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Powers of the Mind

December 12, 2013

super brain

In this piece I am going to provide you with some resources and ideas I have found recently from my study that illustrate the power the mind has.

Much of my latest thoughts have come as a combined result of reading works by figures such as Deepak Chopra, Rupert Sheldrake and personal meditation. The knowledge Deepak has of things to do with mental empowerment and health is very thorough and wide-ranging. He has a medical background and you can see that his ideas are informed by many years of practice and experience in this domain.

Let me start with some of his ideas for empowerment in the book Super Brain. Firstly he dispels some prevalent materialist myths regarding the brain that can be disempowering to us. These include:

  • The brains hardwiring can’t be changed.
  • Aging in the brain is inevitable and irreversible.
  • The brain loses millions of cells a day, and these can’t be replaced.
  • Primitive reactions overrule the higher brain.

His arguments against these myths are very persuasive. For example, research shows the total brain cells is similar between age 20 and age 70, and specifically that several thousand new cells are created in the hippocampus every day. Similarly he shows how the mind through the power of intention to change our habits, can rewire the neuron circuits in our brains.

The recognition of this alone can be very empowering, but at the same time it is slightly worrying that these myths, if that is what they are as they seem to be, have become so dominant. What has allowed such disempowering beliefs to form the dominant cultural paradigm? It is easy then to start getting into conspiratorial thoughts. The better path is to see that these materialist myths are a short-term stop-gap. They are not consciously proclaimed, it is more a case of an unconscious bias. Our society has changed very quickly, and it will take time for our minds to fully evolve in line with these changes, I believe. But now is the time to make a start.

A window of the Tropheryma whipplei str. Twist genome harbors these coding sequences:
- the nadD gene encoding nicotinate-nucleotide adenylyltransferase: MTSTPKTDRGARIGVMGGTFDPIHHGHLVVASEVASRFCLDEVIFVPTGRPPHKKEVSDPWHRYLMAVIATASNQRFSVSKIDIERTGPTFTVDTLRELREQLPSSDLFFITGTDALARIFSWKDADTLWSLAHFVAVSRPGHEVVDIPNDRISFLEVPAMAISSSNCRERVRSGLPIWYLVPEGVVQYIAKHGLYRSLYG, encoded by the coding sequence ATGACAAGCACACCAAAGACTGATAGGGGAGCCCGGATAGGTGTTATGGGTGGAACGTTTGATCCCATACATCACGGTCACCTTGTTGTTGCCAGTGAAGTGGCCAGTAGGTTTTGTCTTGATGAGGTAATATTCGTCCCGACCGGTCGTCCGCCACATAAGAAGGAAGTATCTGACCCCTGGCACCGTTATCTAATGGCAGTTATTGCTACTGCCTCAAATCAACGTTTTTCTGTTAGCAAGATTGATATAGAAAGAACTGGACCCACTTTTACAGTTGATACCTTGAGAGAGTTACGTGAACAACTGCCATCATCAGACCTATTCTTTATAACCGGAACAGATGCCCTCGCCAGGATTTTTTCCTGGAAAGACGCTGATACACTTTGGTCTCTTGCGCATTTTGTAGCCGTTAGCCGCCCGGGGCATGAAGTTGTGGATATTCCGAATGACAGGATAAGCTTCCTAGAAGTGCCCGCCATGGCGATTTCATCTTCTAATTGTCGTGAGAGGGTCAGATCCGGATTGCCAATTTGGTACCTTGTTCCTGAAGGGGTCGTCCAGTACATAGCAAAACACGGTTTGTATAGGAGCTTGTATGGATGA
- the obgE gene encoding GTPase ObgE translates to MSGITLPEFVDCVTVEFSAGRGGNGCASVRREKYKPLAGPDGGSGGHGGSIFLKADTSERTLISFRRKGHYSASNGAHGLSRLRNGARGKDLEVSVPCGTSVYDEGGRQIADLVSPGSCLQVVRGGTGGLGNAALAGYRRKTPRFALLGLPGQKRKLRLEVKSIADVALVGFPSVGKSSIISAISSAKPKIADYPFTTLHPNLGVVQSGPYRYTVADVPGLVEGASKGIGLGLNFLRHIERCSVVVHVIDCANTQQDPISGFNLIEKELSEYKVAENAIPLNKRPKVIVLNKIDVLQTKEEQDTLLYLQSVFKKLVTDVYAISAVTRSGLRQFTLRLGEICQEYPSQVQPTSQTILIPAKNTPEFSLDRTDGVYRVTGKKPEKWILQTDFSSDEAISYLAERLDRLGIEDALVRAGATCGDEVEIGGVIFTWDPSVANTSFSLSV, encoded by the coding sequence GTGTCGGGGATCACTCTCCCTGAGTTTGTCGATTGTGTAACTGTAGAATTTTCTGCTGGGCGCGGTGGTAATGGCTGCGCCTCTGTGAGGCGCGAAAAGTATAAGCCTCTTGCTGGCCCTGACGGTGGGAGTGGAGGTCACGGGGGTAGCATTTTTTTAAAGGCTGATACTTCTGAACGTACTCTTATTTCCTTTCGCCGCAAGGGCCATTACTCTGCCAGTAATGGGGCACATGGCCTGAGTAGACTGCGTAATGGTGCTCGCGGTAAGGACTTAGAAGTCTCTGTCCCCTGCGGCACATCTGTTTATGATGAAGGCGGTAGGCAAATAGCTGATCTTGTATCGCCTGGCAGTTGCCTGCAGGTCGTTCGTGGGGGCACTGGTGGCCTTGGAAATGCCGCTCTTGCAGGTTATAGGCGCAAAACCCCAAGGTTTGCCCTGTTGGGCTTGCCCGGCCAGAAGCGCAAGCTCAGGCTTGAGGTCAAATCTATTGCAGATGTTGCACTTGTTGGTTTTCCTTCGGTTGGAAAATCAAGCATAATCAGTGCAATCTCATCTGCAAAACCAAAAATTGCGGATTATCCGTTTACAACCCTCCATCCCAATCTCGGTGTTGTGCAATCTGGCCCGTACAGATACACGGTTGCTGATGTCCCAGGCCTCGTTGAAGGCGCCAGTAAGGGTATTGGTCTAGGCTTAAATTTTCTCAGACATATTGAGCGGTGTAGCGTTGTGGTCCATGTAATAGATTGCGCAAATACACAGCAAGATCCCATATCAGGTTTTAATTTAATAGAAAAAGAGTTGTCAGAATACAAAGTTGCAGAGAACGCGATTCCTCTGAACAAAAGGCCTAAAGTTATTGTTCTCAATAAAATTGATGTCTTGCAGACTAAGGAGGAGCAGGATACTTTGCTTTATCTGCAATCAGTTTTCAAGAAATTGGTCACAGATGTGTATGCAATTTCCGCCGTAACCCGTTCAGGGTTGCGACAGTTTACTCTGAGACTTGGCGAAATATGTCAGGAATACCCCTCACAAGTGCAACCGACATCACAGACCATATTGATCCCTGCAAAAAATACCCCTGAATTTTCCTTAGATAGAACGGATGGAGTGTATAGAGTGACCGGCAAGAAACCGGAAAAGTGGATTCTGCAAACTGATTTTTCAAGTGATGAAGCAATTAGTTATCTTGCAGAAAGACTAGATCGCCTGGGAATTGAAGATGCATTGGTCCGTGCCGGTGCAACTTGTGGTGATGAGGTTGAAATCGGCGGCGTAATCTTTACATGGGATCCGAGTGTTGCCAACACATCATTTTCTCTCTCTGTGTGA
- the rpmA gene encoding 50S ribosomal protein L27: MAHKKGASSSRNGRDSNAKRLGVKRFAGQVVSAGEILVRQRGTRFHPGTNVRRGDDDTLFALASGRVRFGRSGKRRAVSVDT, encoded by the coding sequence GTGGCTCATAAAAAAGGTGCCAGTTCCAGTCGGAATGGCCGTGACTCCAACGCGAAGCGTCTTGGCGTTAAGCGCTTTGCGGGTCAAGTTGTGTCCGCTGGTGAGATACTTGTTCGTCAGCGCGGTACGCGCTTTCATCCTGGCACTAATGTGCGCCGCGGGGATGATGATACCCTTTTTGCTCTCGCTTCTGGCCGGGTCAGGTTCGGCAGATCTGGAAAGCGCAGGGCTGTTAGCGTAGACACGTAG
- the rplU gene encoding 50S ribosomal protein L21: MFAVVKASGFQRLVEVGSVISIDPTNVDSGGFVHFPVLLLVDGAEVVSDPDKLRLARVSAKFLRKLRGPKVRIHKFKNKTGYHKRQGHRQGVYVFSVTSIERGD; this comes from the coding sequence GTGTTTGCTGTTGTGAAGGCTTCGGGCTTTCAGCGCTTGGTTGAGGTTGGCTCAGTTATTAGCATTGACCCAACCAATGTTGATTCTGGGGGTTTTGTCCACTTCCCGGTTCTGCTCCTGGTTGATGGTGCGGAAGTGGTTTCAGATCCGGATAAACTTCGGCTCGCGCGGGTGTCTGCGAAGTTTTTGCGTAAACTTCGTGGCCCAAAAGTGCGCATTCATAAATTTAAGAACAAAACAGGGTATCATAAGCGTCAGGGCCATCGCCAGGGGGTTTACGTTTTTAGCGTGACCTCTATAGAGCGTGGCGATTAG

Later in the book Chopra suggests some CBT-style thinking practices to help empower your mind in your day to day thinking and behavior. They are as follows:

  • Stop giving away your power. I.e. By holding grudges, following the opinions of others or “the crowd”, deciding others matter more than you, letting others make your decisions for you.  It may seem a friendly, honorable and altruistic thing to do at times, but if it becomes a habit, it is a self-perpetuating form of low self esteem, where with each act of this kind you chip away at your self-worth, till you no longer can get enthusiastic and joyous about life.
  • Examine why it’s “good” to be a victim. Following on from the first point. It is easy for us to be a martyr at times, and suffer in the name of things we think our “good”. Chopra says many forms of this suffering need to be avoided for our personal empowerment: Taking the blame for someone else; covering up abuse; allowing yourself to be belittled; not speaking your truth; letting your children disrespect you; denying yourself sexual fulfillment; pretending to love; working a job you hate. To break out of these patterns, recognise that your role is voluntary, you are not trapped by fate, destiny or the will of god. And recognise who you have hired to be your victimizer, and take steps to fire them.
  • Develop your core self: Don’t live for approval, not crushed by others disapproval; Give respect, and receive it from others; You understand your own emotional life and are not swayed by other peoples emotions. This is all about growing up and maturing. A process taken for granted, but one that many never properly complete.
  • Align yourself with the flow of evolution.
  • Trust in a higher power. We cannot control everything, we cannot even control many things involving our own destiny. So this is all about having goals, but not being too attached to the outcome, and having trust that things will work out well. Believe or not in god and higher powers, this certainly is a very effective means of achieving certain difficult things that take time, effort and patience.

So there we go, empowerment according to Deepak Chopra. There is a lot of wisdom in some of these words, and I think they are best appreciated through steady reflection and meditation. They are not quick fix, they are not self-help, in the standard sense. They are more about adopting a whole new lifestyle. In this era, to break our conditioning, and to take our minds to the next evolutionary level, this kind of deep-seated commitment is required.

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